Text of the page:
"Two Mommies and a Daddy"
The main argument against polyamory that the Right seems to be settling upon is not one of sexual morality, or STDs, or even the "redefinition" of marriage, but rather, "What about the children?"
"The following article," comments Anita Wagner of the National Coalition for Sexual Freedom, "was written by Elizabeth Marquardt, director of the Center for Marriage and Families at the Institute for American Values. Her organization is the one we should consider the opposition above all others. It receives a substantial portion of the millions of taxpayer dollars the Bush Administration shells out each year in support of protecting traditional marriage and to which we alternative-family advocates have zero access. These are the people who get all the funding to conduct studies on family issues, especially regarding what is, and according to their researchers is not, the kind of family scenario that is good for kids.
"Marquardt takes a fairly even tone here, but that shouldn't fool us." The article appears in the Christian Century, one of the oldest and largest mainstream Christian magazines, and is dated July 25, 2006:
...Besides this movement for polygamy ("many marriages"), there is a movement on behalf of polyamory ("many loves"). Polyamory involves relationships of three or more people, any two of whom might or might not be married to one another. Whereas polygamists are generally heterosexual, polyamorous people variously consider themselves straight, gay, bisexual or just plain "poly." Polyamorists distinguish themselves from the "swingers" of the 1970s, saying that their relationships emphasize healthy communication and what they call "ethical nonmonogamy."
Polyamorous unions have been around for a while, but now they and their supporters are seeking increased visibility and acceptance....
The topic is also emerging at the cutting edge of family law. Dan Cere of McGill University cites some examples, including: a substantial legal defense of polyamory published by University of Chicago law professor Elizabeth Emens in the New York University Law Review; a major report, "Beyond Conjugality," issued by the influential Law Commission of Canada, which queried whether legally recognized relationships should be "limited to two people"; and An Introduction to Family Law (Oxford University Press), in which a British law professor observes that "the abhorrence of bigamy appears to stem... from the traditional view of marriage as the exclusive locus for a sexual relationship and from a reluctance to contemplate such a relationship involving multiple partners."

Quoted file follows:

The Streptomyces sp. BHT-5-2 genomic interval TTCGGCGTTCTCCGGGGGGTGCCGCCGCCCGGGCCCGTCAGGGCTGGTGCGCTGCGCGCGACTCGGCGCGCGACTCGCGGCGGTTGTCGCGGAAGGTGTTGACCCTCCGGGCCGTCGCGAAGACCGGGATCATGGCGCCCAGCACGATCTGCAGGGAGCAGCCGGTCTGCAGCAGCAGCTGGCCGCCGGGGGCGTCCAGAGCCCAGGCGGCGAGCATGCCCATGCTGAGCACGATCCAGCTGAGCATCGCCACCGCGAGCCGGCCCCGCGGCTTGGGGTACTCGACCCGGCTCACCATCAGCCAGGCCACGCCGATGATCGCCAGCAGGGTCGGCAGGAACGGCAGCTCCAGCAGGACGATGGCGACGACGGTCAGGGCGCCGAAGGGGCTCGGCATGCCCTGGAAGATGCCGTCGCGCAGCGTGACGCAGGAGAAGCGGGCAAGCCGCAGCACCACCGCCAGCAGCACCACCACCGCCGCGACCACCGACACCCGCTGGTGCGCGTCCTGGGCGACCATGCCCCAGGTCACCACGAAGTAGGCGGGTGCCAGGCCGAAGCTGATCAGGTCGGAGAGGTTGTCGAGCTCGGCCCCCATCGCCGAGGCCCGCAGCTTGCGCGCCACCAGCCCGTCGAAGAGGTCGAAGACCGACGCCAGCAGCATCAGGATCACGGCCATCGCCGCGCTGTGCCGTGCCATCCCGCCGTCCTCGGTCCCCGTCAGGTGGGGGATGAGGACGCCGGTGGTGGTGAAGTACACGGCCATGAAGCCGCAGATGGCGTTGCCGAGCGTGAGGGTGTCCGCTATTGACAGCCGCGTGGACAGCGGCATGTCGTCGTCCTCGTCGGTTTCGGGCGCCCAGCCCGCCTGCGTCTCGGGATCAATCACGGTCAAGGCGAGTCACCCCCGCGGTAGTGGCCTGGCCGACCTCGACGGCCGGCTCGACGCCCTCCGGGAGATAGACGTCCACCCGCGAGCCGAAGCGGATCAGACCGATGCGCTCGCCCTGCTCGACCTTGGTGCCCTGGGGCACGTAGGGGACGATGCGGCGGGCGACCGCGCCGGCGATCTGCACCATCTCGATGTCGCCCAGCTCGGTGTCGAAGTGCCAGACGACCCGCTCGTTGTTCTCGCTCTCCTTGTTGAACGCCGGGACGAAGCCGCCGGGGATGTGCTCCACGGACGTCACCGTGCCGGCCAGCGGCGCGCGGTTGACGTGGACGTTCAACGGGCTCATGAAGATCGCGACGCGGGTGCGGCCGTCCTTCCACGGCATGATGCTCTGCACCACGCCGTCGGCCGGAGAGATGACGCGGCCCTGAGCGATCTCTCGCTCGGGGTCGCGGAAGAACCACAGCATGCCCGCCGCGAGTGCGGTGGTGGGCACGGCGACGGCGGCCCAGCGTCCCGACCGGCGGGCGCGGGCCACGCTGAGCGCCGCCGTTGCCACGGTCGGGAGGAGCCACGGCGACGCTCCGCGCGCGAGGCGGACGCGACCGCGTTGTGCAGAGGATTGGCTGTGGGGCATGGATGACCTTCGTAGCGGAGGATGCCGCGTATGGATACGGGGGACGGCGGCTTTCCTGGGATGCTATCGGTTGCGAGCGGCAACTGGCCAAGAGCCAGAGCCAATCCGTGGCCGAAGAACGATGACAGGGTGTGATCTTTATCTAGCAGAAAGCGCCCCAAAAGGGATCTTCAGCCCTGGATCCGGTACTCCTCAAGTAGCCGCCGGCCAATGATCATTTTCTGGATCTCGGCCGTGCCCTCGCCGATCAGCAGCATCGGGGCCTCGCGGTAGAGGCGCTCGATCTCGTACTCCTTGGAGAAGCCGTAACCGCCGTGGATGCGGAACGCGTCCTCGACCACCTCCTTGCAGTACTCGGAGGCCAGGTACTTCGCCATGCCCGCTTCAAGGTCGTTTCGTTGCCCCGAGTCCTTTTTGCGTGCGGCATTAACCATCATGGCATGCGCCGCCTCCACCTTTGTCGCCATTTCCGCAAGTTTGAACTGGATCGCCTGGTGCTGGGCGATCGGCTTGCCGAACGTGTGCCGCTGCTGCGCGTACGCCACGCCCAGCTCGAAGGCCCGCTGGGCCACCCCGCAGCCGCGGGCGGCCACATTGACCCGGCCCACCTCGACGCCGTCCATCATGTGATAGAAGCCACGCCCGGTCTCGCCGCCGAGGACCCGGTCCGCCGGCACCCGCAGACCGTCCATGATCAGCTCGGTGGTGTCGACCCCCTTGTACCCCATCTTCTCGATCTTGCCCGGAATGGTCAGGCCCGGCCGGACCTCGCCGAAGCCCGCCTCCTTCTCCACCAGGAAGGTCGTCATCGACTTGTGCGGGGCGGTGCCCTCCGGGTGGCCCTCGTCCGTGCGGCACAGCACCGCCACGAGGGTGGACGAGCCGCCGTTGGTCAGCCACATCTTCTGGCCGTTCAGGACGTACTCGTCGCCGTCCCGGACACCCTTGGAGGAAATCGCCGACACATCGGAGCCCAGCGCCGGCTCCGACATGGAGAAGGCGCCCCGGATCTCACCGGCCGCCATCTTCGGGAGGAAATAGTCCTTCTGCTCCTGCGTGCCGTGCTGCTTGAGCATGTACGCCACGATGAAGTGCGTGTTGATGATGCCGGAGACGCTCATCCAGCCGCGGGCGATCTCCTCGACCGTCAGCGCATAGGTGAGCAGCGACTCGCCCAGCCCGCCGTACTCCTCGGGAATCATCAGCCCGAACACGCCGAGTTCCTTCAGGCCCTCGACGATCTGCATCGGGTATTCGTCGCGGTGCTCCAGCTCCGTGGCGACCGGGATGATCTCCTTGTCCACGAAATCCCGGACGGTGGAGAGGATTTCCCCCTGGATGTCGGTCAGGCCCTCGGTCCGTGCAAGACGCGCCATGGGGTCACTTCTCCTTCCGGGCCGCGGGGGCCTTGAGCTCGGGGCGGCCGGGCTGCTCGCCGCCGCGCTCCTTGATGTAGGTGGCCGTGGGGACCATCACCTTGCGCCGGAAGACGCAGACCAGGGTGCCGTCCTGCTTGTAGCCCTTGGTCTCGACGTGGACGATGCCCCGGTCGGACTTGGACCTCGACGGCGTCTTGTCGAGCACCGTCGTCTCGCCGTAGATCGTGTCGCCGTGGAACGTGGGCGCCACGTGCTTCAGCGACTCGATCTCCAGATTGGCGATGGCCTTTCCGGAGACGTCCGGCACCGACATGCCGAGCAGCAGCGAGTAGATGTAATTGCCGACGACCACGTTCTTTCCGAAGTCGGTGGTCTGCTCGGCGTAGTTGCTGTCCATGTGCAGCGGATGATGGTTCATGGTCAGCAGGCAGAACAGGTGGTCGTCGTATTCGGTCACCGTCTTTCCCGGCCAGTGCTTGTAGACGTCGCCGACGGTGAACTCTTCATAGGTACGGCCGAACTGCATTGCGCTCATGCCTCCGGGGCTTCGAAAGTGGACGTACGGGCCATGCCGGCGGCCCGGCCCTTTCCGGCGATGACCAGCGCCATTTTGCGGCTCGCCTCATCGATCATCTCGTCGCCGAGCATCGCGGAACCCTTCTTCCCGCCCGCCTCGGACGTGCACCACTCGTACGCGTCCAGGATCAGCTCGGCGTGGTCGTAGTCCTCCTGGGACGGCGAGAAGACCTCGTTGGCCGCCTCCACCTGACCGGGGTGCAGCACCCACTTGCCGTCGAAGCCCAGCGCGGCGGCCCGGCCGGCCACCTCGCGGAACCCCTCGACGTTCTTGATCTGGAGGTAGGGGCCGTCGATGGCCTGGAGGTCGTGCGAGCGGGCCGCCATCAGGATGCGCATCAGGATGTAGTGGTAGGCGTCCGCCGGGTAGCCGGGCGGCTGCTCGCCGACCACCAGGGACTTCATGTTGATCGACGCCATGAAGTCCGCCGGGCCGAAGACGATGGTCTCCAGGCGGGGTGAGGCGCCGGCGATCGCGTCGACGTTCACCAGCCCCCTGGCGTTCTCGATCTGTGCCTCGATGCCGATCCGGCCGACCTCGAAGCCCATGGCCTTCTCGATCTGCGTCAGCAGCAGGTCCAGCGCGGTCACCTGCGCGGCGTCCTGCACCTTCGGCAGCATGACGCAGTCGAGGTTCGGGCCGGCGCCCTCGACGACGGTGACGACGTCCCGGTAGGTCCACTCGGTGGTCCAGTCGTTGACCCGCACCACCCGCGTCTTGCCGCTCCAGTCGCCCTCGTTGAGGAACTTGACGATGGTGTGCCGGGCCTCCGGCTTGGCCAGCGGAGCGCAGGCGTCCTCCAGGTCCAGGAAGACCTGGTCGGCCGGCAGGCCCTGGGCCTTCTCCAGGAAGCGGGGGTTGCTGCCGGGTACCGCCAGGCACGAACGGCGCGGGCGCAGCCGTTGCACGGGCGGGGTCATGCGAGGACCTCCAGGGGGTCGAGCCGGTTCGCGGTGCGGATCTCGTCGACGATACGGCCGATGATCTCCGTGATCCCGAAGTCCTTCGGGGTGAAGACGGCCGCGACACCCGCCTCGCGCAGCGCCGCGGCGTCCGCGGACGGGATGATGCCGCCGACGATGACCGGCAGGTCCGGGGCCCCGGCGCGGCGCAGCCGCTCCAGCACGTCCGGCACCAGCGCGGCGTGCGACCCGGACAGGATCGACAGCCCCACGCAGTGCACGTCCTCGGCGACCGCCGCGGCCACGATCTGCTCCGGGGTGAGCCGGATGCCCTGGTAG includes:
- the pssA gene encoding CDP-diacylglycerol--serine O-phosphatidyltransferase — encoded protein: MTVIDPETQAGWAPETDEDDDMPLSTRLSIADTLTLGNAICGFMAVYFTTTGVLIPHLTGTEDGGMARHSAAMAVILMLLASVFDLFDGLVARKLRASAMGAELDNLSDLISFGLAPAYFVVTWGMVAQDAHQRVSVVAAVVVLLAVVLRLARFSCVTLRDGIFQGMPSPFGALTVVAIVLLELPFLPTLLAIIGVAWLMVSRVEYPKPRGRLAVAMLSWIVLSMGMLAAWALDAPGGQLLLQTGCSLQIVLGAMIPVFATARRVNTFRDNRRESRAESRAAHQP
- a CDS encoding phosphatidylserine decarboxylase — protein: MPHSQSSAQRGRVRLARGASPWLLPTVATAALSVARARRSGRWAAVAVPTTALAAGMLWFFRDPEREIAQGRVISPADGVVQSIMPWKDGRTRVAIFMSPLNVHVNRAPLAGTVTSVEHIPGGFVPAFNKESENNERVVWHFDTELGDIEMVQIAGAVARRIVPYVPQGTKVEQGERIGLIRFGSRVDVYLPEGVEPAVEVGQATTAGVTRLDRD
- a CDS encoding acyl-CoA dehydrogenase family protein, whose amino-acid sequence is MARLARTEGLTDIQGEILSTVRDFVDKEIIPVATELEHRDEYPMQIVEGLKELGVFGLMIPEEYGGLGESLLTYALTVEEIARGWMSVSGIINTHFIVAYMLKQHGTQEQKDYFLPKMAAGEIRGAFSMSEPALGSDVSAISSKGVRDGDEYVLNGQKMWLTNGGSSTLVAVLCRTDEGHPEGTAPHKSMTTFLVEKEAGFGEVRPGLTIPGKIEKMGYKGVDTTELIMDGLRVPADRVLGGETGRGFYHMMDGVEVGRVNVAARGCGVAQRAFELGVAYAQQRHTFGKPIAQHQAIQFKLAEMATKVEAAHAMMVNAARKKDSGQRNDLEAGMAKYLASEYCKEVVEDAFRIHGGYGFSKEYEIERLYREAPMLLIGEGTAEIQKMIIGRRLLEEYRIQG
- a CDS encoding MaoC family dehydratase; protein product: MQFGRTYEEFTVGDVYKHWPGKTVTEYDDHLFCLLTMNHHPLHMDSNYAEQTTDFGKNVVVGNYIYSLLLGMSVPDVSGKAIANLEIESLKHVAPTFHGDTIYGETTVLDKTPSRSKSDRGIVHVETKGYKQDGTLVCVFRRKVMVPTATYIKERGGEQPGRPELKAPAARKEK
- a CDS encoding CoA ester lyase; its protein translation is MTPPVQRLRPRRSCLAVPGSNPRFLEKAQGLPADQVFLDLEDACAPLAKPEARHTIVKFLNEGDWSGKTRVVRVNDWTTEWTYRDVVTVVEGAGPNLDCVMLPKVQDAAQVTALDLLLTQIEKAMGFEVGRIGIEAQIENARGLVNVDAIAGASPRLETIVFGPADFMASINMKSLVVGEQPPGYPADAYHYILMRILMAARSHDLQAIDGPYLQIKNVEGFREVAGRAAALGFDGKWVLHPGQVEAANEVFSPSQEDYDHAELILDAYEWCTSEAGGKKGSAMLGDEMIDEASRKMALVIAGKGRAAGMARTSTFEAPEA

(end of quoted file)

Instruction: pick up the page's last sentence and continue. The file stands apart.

...Web sites for practitioners of polyamory devote considerable space to the challenges of being a poly parent. On a blog at LiveJournal.com, one mom says, "Polyamory is what my kids know. They know some people have two parents, some one, some three and some more. They happen to have four. Honestly? Kids and polyamory? Very little of it affects them unless you're so caught up in your new loves you're letting it interfere with your parenting."
...A different set of challenges to the two-person understanding of marriage and parenthood is emerging from medical labs. Scientists are experimenting with creating artificial sperm and eggs and fusing them in unexpected ways.... Responding to donor-conceived adults who say they desperately wish to know and have a relationship with their sperm-donor fathers, expert commissions last year in New Zealand and Australia recommended allowing sperm and egg donors to opt in as third legal parents for children.
Such a move promises to create as many problems as it solves. Just one likely result: as soon as children are assigned three or more legal parents, the argument for legalizing group marriage will almost certainly go something like this, "Why should children with three legal parents be denied the same legal and social protections as children with only two parents have?"
Pity the children. We frequently see the havoc wreaked on children's lives when two parents break up and fight over their best interests. Imagine when three or more adults break up and disagree over the children to whom each has an equal claim. How many homes will we require children to grow up traveling between to satisfy the parenting needs of all these adults?
If two parents are good for children, are three even better? ...Is the two-parent, mother-father model important for children, or does it just reflect a passing fixation of our culture? The debate is upon us.
Read the whole article.
Labels: critics of poly